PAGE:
The Far Arena, by Richard Sapir

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One part Gladiator, one part Jurassic Park. Eugeni was a Roman Gladiator (in fact, the best) under the emperor Domitian. Until he fell from favor after failing to kill a friend during a gladiatorial contest. The Praetorian guard was ordered to take him to the North Sea and kill him, but succeeded only in causing him to be frozen, and awakened two millenia later by cryogenic techniques. He’s discovered by Lew McCardle, Ph.D. texan hunting for oil. To keep the discovery secret, Lew enlists the aid of Semyon, a Russian cryonics specialist, and Sister Olav, a non who speaks fluent latin.

The book alternates between Eugeni’s life in Rome, and his experiences coming to grips with being alive, and being in the modern world. The scenes from ancient Rome are simply brilliant — historically accurate, by turns gripping and harrowing, and capture the intrigue of Rome. Interesting details (the Legionnaire’s equivalent of “combat pay” was called “nail pay” — because they wore out the nails in their sandals during long marches) are interspersed with wonderful characterizations. Eugeni is a brilliant character — he has the black humor of soldiers (“How are your pains?” — “My pains enjoy themselves immensely. I do not.”). The interplay between the wordly-wise Eugeni and cynical, aging Lew are priceless. The scene where Eugeni demonstrates in the modern word how brilliant a swordsman he is, is harrowing and devastating.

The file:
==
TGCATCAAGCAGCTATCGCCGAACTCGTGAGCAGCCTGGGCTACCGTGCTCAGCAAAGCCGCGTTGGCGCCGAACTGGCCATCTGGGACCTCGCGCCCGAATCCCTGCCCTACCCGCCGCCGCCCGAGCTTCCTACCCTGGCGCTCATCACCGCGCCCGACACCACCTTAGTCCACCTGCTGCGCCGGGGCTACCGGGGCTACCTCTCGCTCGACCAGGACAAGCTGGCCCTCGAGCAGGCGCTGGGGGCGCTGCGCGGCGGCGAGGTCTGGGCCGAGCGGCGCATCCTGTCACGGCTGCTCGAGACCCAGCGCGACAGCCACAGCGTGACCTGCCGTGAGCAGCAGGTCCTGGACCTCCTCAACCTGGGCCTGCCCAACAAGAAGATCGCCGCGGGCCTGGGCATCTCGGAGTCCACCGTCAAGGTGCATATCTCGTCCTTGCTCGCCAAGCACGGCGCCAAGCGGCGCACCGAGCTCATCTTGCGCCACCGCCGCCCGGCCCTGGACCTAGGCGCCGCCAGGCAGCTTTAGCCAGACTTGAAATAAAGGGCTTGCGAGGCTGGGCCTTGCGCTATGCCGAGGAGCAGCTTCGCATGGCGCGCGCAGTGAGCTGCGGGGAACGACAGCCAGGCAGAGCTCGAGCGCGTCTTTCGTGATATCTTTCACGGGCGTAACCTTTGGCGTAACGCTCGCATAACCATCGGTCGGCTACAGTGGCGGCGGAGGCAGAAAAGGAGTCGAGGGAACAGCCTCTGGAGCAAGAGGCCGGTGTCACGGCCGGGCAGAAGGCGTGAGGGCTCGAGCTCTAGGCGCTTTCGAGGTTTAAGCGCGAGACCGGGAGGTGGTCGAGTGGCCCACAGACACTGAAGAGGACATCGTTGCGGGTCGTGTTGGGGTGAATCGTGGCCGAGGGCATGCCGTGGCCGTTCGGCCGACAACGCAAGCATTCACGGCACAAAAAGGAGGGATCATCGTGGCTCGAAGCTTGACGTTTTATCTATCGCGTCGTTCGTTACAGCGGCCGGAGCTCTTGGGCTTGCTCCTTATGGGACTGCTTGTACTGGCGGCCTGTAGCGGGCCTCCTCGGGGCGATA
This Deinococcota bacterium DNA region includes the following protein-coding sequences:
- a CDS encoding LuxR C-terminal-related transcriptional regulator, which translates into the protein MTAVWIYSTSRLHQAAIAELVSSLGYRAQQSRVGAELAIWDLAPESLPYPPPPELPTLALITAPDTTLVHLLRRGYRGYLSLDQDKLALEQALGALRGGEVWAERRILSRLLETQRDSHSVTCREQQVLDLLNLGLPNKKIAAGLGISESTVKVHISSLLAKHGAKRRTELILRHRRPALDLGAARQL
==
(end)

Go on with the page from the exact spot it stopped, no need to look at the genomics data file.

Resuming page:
The modern scenes are done equally as well as the Rome scenes. So it’s hard to characterize the book. It’s one part fantastical historical fiction and one part modern day thriller, combined with a morally compromised realpolitik that drives the plot. It’s a great book, and the writing is smooth as glass. Can’t recommend this book more highly if you are interested in Rome or Gladiators.

As a bonus, here’s a list of other great books about the Roman world:

Happy Reading!

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2 thoughts on “The Far Arena, by Richard Sapir”

  1. I would never read a book like this. Then I read your review and I find myself thinking “Maybe I’d better read this.” In my humble opinion, that makes it an exceptional review.

  2. It has most the trappings of a trashy pulp novel. And it is that at times. But the early parts of the book set in ancient rome are just really good and really good fun.

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